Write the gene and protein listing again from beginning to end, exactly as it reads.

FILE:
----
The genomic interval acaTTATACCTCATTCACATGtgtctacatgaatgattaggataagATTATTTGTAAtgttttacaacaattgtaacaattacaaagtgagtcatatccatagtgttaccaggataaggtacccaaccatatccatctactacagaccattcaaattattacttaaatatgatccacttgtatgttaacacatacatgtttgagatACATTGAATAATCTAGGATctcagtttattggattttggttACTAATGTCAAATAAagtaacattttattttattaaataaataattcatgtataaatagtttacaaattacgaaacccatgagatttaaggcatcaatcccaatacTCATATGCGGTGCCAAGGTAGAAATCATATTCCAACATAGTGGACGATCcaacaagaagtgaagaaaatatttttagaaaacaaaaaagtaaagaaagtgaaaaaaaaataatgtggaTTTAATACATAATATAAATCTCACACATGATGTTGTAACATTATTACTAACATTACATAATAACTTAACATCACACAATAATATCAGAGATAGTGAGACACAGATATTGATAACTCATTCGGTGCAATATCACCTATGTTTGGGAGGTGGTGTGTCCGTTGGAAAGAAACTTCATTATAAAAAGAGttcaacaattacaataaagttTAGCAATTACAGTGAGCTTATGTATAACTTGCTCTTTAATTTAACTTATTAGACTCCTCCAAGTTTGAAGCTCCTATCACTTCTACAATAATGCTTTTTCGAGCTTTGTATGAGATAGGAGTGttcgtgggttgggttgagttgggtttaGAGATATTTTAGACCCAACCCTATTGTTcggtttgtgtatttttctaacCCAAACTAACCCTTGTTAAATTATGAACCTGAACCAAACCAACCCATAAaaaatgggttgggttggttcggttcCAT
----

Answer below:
The genomic interval acaTTATACCTCATTCACATGtgtctacatgaatgattaggataagATTATTTGTAAtgttttacaacaattgtaacaattacaaagtgagtcatatccatagtgttaccaggataaggtacccaaccatatccatctactacagaccattcaaattattacttaaatatgatccacttgtatgttaacacatacatgtttgagatACATTGAATAATCTAGGATctcagtttattggattttggttACTAATGTCAAATAAagtaacattttattttattaaataaataattcatgtataaatagtttacaaattacgaaacccatgagatttaaggcatcaatcccaatacTCATATGCGGTGCCAAGGTAGAAATCATATTCCAACATAGTGGACGATCcaacaagaagtgaagaaaatatttttagaaaacaaaaaagtaaagaaagtgaaaaaaaaataatgtggaTTTAATACATAATATAAATCTCACACATGATGTTGTAACATTATTACTAACATTACATAATAACTTAACATCACACAATAATATCAGAGATAGTGAGACACAGATATTGATAACTCATTCGGTGCAATATCACCTATGTTTGGGAGGTGGTGTGTCCGTTGGAAAGAAACTTCATTATAAAAAGAGttcaacaattacaataaagttTAGCAATTACAGTGAGCTTATGTATAACTTGCTCTTTAATTTAACTTATTAGACTCCTCCAAGTTTGAAGCTCCTATCACTTCTACAATAATGCTTTTTCGAGCTTTGTATGAGATAGGAGTGttcgtgggttgggttgagttgggtttaGAGATATTTTAGACCCAACCCTATTGTTcggtttgtgtatttttctaacCCAAACTAACCCTTGTTAAATTATGAACCTGAACCAAACCAACCCATAAaaaatgggttgggttggttcggttcCAT